Funeral Stories logo

Casey Carter and Laura Booker, both UGA graduates, host a podcast about dealing with grief called "Funeral Stories."

Casey Carter wasn’t always as comfortable talking about grief as she is now. So when her friend Laura Brooker first suggested discussing the topic on a podcast, she flat-out refused to participate. Neither anticipated their podcast, “Funeral Stories,” would evolve into the hit it is today. 

Brooker and Carter met in high school and later attended the University of Georgia together. They briefly lost touch, but rekindled their friendship at a wedding nearly five years after graduating. 

“[It’s] weird how that worked out,” Carter said. “Obviously we were meant to do a podcast together.” 

Carter was initially wary, but Brooker eventually changed her mind by likening the idea to true crime podcasts. Both are avid listeners, and despite frequently discussing crimes, neither had fallen victim.

Initially, Brooker and Carter introduced “Funeral Stories” as “a podcast about the crazy, cringeworthy, hilarious and heartfelt stories that come with saying goodbye” in February 2018. 

“It really started as an experiment,” Carter said. “And then people just started responding to it.” 

Casey Carter portrait

Casey Carter, co-host of the Funeral Stories podcast, poses for a portrait outside her home on Oct. 2, 2019, in Athens, Georgia. Carter hosts the podcast with her friend and co-host Laura Brooker. (Photo/Julian Alexander,

The first few episodes featured Brooker and Carter’s own anecdotes about funerals, and welcomed friends with stories to share. By the third episode, which featured funeral directing apprentice Cameron Harrelson, the pair saw the show beginning to take off. 

Shortly after, Brooker and Carter realized they wanted to discuss more than just death and began bringing grief-related topics and stories to the podcast. 

“We realized that it’s a podcast about grief, and you don’t just have grief about the physical loss of a person,” Carter said.

Different kind of therapy 

Death has always been a natural part of life for Brooker. Her family owned a crematorium, monument company and cemetery, and her father died before she turned 12. 

“It was no big deal for [Brooker’s family] to talk about the day’s funeral over pork chops at dinner,” Carter said. 

On the other hand, Carter has also experienced loss, but had often found herself afraid to talk about her emotions before starting the podcast. After the murder of a close friend when she was 19, Carter developed such severe anxiety around grief that she was wary of even thinking about death. 

“I had no idea how to deal with the grief,” Carter said. “I thought, ‘If I talk or think about it, then I’m going to attract it to myself.’”

Both hosts are careful to specify they’re not mental health professionals, but instead consider themselves mental health advocates. 

Current episodes feature a mix of guests in the funeral industry in addition to death-positive discussions and submissions from listeners. They’ve even produced an episode about the deaths of “Harry Potter” characters, which featured Carter’s sister, Ginny Kathleen.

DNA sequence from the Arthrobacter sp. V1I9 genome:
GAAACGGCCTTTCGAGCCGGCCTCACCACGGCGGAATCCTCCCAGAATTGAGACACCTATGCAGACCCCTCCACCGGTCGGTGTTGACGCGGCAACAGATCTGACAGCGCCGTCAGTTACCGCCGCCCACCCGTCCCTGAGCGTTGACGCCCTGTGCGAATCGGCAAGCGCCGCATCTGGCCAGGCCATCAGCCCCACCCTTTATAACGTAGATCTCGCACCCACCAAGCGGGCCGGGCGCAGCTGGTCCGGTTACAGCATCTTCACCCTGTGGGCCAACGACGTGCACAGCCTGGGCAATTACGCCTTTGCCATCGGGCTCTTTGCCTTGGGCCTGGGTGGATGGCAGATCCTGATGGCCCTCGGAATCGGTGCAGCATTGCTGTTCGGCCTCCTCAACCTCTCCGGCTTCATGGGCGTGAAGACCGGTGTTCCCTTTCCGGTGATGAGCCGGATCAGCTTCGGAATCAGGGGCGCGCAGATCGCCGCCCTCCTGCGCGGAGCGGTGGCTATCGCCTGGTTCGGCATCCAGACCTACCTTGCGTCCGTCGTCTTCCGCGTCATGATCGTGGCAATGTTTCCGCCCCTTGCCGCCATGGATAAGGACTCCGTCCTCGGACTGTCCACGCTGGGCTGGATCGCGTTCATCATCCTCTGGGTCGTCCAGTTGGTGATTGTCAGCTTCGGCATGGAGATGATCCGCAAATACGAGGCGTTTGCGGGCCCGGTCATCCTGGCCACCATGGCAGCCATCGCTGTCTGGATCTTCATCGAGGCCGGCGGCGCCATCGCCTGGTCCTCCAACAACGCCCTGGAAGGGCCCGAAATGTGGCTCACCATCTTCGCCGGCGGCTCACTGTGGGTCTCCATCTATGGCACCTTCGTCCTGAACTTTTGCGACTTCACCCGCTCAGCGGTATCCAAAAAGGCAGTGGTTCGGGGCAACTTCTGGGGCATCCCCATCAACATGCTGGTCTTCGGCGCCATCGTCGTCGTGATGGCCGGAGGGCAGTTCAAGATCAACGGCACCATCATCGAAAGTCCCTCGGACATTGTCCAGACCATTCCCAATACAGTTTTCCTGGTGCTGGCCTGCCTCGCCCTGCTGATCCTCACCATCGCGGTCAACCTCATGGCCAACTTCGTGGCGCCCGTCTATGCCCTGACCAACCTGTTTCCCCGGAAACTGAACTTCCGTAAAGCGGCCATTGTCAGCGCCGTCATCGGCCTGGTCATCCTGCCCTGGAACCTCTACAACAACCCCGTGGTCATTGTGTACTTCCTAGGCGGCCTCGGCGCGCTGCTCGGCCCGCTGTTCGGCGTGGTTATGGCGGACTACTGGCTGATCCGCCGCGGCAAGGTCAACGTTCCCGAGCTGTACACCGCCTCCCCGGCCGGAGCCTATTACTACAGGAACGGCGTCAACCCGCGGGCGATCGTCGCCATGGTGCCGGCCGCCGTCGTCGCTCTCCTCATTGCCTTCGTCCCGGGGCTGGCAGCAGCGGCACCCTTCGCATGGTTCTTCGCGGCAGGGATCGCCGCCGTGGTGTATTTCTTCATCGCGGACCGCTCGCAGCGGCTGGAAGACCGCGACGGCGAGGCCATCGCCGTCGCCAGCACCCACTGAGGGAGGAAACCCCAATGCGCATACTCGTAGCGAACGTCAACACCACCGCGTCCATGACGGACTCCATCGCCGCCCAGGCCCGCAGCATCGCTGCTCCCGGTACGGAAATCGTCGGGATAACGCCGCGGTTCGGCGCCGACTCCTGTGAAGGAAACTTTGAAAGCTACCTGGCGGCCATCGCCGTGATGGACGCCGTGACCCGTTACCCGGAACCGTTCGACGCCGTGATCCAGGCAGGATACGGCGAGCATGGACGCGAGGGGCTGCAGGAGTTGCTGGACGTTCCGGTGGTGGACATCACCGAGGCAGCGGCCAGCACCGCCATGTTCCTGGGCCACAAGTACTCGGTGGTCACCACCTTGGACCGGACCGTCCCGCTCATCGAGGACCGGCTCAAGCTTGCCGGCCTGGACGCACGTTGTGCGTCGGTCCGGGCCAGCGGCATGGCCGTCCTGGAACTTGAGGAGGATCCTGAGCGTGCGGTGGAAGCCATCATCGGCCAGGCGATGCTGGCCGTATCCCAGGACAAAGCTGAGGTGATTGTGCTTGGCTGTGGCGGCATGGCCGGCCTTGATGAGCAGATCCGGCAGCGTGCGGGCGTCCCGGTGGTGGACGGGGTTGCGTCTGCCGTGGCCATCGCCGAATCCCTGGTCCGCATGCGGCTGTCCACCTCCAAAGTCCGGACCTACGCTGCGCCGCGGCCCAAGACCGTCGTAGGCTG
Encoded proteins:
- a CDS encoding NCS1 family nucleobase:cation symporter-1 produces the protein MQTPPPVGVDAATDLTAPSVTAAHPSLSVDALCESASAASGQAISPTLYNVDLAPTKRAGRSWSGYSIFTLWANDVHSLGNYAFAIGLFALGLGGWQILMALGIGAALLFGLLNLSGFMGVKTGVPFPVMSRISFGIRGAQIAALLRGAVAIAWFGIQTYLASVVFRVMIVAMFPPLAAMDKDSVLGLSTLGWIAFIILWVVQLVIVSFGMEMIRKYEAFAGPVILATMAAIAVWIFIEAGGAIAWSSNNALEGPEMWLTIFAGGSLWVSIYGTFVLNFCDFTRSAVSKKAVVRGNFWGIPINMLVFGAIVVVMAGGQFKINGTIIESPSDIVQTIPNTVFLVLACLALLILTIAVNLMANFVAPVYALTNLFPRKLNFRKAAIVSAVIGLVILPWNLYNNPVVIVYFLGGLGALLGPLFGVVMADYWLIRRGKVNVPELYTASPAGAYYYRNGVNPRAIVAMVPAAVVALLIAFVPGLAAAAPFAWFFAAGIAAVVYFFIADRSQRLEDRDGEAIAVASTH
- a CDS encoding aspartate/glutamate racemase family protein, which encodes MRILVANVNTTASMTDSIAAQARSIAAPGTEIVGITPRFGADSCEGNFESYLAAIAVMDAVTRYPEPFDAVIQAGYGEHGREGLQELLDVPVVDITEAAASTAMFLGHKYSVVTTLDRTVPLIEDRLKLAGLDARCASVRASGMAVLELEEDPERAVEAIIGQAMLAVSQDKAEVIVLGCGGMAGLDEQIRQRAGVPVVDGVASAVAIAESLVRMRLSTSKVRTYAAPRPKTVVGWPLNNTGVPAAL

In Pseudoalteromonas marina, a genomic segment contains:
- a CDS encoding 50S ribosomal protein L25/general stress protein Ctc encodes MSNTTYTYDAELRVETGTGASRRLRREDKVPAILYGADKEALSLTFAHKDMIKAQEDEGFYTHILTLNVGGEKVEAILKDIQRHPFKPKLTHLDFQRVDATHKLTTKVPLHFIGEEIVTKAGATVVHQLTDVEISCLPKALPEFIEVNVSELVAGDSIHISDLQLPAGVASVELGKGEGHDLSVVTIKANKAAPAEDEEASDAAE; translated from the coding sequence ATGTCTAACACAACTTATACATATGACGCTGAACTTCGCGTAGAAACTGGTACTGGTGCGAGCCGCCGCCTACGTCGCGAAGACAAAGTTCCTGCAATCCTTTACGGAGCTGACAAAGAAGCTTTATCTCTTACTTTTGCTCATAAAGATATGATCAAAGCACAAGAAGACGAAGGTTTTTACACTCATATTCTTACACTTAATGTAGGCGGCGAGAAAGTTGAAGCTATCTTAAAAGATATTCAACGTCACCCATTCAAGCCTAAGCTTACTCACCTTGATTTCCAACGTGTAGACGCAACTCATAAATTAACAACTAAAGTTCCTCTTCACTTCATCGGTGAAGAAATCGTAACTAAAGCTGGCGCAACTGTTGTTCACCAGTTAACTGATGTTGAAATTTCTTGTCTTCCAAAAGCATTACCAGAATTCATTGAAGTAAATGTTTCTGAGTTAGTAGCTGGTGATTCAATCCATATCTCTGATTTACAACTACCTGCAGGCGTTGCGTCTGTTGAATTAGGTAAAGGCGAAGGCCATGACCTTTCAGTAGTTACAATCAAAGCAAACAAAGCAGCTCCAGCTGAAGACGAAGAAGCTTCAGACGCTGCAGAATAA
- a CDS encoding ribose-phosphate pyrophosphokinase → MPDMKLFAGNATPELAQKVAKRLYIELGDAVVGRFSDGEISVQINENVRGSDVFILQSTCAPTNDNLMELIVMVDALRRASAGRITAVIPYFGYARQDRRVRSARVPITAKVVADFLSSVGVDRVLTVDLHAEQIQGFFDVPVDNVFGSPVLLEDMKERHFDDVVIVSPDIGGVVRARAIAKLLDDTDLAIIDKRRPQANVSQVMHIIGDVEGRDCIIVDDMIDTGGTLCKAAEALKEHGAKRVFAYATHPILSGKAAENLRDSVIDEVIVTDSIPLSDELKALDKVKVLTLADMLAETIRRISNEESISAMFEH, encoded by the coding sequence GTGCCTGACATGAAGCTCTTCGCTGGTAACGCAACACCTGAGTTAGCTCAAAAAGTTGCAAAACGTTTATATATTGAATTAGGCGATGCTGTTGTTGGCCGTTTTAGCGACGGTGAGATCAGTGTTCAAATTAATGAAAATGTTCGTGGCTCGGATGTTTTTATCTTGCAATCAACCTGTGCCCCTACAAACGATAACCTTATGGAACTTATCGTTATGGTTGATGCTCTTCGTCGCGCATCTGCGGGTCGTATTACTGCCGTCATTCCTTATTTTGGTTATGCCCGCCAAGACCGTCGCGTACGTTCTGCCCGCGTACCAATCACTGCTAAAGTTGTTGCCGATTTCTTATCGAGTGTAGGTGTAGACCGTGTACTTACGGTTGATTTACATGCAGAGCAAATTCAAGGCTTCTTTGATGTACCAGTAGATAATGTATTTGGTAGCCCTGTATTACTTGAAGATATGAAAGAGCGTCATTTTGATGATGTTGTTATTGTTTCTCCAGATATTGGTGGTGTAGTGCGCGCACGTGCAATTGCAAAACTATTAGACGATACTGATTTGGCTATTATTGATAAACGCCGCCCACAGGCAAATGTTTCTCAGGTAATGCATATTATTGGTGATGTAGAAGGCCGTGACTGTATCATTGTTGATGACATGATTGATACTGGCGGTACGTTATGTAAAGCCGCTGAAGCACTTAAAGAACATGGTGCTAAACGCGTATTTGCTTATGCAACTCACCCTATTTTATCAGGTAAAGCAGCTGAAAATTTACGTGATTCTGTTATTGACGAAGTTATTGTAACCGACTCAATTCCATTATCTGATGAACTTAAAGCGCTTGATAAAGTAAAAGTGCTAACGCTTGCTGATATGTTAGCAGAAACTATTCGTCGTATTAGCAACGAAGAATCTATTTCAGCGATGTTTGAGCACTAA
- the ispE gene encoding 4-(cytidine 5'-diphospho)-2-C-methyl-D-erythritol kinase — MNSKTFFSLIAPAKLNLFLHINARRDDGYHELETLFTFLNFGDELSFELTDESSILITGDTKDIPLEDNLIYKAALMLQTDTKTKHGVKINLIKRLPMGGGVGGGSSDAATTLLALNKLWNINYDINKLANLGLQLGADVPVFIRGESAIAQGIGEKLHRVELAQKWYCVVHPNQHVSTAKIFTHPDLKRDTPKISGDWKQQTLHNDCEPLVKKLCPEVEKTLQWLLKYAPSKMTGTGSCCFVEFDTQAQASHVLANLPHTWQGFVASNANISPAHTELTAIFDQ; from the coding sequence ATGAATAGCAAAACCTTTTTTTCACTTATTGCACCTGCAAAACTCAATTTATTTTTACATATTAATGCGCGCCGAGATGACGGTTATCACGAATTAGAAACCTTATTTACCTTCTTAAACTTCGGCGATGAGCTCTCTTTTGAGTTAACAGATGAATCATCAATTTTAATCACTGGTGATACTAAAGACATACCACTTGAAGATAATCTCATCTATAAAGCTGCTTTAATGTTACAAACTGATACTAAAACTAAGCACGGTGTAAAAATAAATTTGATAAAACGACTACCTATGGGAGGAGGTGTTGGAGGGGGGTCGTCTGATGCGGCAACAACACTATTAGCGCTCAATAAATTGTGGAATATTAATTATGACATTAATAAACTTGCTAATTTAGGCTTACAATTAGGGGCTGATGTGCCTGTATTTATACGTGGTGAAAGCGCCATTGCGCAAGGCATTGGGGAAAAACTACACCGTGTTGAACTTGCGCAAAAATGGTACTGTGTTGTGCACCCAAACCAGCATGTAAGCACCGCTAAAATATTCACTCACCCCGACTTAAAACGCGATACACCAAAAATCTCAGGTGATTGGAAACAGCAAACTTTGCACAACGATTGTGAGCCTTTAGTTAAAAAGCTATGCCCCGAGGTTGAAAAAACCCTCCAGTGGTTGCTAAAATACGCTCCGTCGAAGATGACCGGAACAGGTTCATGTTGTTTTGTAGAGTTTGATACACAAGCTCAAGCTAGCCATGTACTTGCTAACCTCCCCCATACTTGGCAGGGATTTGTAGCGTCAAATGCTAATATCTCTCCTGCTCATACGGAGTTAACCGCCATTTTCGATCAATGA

Carter said their listeners generally fall into two categories who they’ve nicknamed “Caseys” and “Lauras.” Fans tend to be more aligned with one of the hosts’ backgrounds — either uncomfortable with death like Carter initially was, or more curious about the topic like Brooker. The pair take advantage of their different backgrounds to offer comic relief. 

“I’ve had people say, ‘It’s so nice to hear someone talking about these feelings that I’ve often felt ashamed of,’” Carter said. 

Authentically Athens 

When Brooker and Carter were putting out their first few episodes, the prominence of music and arts culture in Athens seemed like a barrier to entry at first. 

“I think being in Athens helps and hurts us, in a way,” Carter said. “It’s such a prominent music and arts town.”

Carter recalled thinking the name “Funeral Stories” would scare people away. She was quickly proven wrong.

Jesse Ward, co-founder of drag troupe, The Kourtesans, recalls being intrigued by the topic when Carter approached them to create the podcast’s logo. They decided to listen to the first episode, and hasn’t stopped since. 

“I’ve personally seen a lot of death here and there in my 33 years,” Ward said. “Just to have something that makes it lighter, easier to deal with things — I wish I’d had that when I was going through a lot of it.”

Last Friday, The Kourtesans performed at “A Night of Death, Drag and Dancing,” a live recording of “Funeral Stories,” to celebrate the third season.

“We’ve been received so well here,” Carter said. “I’ve heard from so many people, myself included, that when they moved to Athens they realized that this is the first time they could be [their] authentic selves.”

Carter said she and Brooker aren’t opposed to expanding in the future. They’ve done several live shows, with the most recent at 40 Watt Club  featuring The Booty Boyz. While the duo hopes to take the shows to larger audiences such as Atlanta or New York, they’re happy to be based in Athens.

“If you can’t make it in your hometown, you can’t make it anywhere,” Carter said.


Recommended for you

(0) comments

Welcome to the discussion.

Keep it Clean. Please avoid obscene, vulgar, lewd, racist or sexually-oriented language.
Don't Threaten. Threats of harming another person will not be tolerated.
Be Truthful. Don't knowingly lie about anyone or anything.
Be Nice. No racism, sexism or any sort of -ism that is degrading to another person.
Be Proactive. Use the 'Report' link on each comment to let us know of abusive posts.
Share with Us. We'd love to hear eyewitness accounts, the history behind an article.